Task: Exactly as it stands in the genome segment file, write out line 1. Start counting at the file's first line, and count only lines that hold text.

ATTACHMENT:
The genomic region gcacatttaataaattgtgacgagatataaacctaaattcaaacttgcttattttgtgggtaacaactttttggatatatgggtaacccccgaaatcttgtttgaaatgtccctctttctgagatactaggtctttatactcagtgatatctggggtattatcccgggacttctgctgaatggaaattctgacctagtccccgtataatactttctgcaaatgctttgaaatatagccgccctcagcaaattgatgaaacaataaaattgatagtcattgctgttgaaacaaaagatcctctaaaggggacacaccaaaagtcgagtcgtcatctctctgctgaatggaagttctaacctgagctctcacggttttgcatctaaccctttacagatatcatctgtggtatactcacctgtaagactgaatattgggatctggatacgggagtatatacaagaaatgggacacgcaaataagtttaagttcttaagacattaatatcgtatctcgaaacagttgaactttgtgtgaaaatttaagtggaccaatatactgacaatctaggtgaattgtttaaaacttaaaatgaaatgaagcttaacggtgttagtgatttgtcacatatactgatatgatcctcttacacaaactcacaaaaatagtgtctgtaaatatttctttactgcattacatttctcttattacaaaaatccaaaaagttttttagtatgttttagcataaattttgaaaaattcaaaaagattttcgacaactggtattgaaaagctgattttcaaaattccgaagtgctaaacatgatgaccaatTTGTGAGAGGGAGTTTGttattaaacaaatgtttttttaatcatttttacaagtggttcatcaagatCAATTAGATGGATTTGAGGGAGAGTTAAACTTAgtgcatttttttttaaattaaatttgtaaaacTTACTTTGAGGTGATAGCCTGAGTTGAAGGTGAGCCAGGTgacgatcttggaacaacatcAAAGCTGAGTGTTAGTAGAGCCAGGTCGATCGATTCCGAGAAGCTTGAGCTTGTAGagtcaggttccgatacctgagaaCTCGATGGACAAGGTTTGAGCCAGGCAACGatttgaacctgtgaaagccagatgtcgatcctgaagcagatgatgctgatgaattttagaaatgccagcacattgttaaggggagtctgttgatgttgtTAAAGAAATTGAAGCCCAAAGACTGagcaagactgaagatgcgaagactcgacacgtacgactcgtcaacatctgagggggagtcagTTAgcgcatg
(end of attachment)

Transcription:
The genomic region gcacatttaataaattgtgacgagatataaacctaaattcaaacttgcttattttgtgggtaacaactttttggatatatgggtaacccccgaaatcttgtttgaaatgtccctctttctgagatactaggtctttatactcagtgatatctggggtattatcccgggacttctgctgaatggaaattctgacctagtccccgtataatactttctgcaaatgctttgaaatatagccgccctcagcaaattgatgaaacaataaaattgatagtcattgctgttgaaacaaaagatcctctaaaggggacacaccaaaagtcgagtcgtcatctctctgctgaatggaagttctaacctgagctctcacggttttgcatctaaccctttacagatatcatctgtggtatactcacctgtaagactgaatattgggatctggatacgggagtatatacaagaaatgggacacgcaaataagtttaagttcttaagacattaatatcgtatctcgaaacagttgaactttgtgtgaaaatttaagtggaccaatatactgacaatctaggtgaattgtttaaaacttaaaatgaaatgaagcttaacggtgttagtgatttgtcacatatactgatatgatcctcttacacaaactcacaaaaatagtgtctgtaaatatttctttactgcattacatttctcttattacaaaaatccaaaaagttttttagtatgttttagcataaattttgaaaaattcaaaaagattttcgacaactggtattgaaaagctgattttcaaaattccgaagtgctaaacatgatgaccaatTTGTGAGAGGGAGTTTGttattaaacaaatgtttttttaatcatttttacaagtggttcatcaagatCAATTAGATGGATTTGAGGGAGAGTTAAACTTAgtgcatttttttttaaattaaatttgtaaaacTTACTTTGAGGTGATAGCCTGAGTTGAAGGTGAGCCAGGTgacgatcttggaacaacatcAAAGCTGAGTGTTAGTAGAGCCAGGTCGATCGATTCCGAGAAGCTTGAGCTTGTAGagtcaggttccgatacctgagaaCTCGATGGACAAGGTTTGAGCCAGGCAACGatttgaacctgtgaaagccagatgtcgatcctgaagcagatgatgctgatgaattttagaaatgccagcacattgttaaggggagtctgttgatgttgtTAAAGAAATTGAAGCCCAAAGACTGagcaagactgaagatgcgaagactcgacacgtacgactcgtcaacatctgagggggagtcagTTAgcgcatg